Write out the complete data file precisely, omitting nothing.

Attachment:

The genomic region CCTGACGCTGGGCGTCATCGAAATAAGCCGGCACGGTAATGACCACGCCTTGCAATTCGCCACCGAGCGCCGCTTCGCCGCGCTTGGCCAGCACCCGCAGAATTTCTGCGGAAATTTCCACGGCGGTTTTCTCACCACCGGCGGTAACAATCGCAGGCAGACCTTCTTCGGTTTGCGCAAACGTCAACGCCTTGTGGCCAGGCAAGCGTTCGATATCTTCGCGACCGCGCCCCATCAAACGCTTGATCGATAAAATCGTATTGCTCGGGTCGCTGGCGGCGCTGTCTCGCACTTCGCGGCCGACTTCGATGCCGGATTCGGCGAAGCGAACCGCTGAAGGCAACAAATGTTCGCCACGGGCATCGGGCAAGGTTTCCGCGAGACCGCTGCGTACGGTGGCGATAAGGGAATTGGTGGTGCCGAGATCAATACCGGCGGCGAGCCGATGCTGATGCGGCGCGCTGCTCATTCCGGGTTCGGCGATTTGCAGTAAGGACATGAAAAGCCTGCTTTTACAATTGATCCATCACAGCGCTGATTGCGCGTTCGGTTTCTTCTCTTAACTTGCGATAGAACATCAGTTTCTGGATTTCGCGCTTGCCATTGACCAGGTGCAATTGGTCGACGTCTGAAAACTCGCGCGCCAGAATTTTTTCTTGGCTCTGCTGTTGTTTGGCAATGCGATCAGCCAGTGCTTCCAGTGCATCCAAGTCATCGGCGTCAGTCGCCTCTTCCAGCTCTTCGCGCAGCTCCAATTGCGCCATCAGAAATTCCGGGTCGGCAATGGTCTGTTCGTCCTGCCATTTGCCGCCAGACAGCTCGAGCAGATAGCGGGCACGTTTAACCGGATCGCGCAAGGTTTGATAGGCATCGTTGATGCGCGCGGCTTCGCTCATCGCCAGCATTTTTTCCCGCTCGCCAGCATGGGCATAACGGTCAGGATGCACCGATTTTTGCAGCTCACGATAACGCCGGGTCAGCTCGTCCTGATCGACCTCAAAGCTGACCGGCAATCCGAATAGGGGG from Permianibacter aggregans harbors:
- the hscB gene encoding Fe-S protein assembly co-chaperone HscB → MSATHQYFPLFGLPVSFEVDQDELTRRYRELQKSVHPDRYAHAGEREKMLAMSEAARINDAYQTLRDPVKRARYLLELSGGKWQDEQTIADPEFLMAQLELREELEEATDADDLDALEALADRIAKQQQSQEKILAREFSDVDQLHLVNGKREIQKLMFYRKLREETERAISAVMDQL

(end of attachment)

The genomic region CCTGACGCTGGGCGTCATCGAAATAAGCCGGCACGGTAATGACCACGCCTTGCAATTCGCCACCGAGCGCCGCTTCGCCGCGCTTGGCCAGCACCCGCAGAATTTCTGCGGAAATTTCCACGGCGGTTTTCTCACCACCGGCGGTAACAATCGCAGGCAGACCTTCTTCGGTTTGCGCAAACGTCAACGCCTTGTGGCCAGGCAAGCGTTCGATATCTTCGCGACCGCGCCCCATCAAACGCTTGATCGATAAAATCGTATTGCTCGGGTCGCTGGCGGCGCTGTCTCGCACTTCGCGGCCGACTTCGATGCCGGATTCGGCGAAGCGAACCGCTGAAGGCAACAAATGTTCGCCACGGGCATCGGGCAAGGTTTCCGCGAGACCGCTGCGTACGGTGGCGATAAGGGAATTGGTGGTGCCGAGATCAATACCGGCGGCGAGCCGATGCTGATGCGGCGCGCTGCTCATTCCGGGTTCGGCGATTTGCAGTAAGGACATGAAAAGCCTGCTTTTACAATTGATCCATCACAGCGCTGATTGCGCGTTCGGTTTCTTCTCTTAACTTGCGATAGAACATCAGTTTCTGGATTTCGCGCTTGCCATTGACCAGGTGCAATTGGTCGACGTCTGAAAACTCGCGCGCCAGAATTTTTTCTTGGCTCTGCTGTTGTTTGGCAATGCGATCAGCCAGTGCTTCCAGTGCATCCAAGTCATCGGCGTCAGTCGCCTCTTCCAGCTCTTCGCGCAGCTCCAATTGCGCCATCAGAAATTCCGGGTCGGCAATGGTCTGTTCGTCCTGCCATTTGCCGCCAGACAGCTCGAGCAGATAGCGGGCACGTTTAACCGGATCGCGCAAGGTTTGATAGGCATCGTTGATGCGCGCGGCTTCGCTCATCGCCAGCATTTTTTCCCGCTCGCCAGCATGGGCATAACGGTCAGGATGCACCGATTTTTGCAGCTCACGATAACGCCGGGTCAGCTCGTCCTGATCGACCTCAAAGCTGACCGGCAATCCGAATAGGGGG from Permianibacter aggregans harbors:
- the hscB gene encoding Fe-S protein assembly co-chaperone HscB → MSATHQYFPLFGLPVSFEVDQDELTRRYRELQKSVHPDRYAHAGEREKMLAMSEAARINDAYQTLRDPVKRARYLLELSGGKWQDEQTIADPEFLMAQLELREELEEATDADDLDALEALADRIAKQQQSQEKILAREFSDVDQLHLVNGKREIQKLMFYRKLREETERAISAVMDQL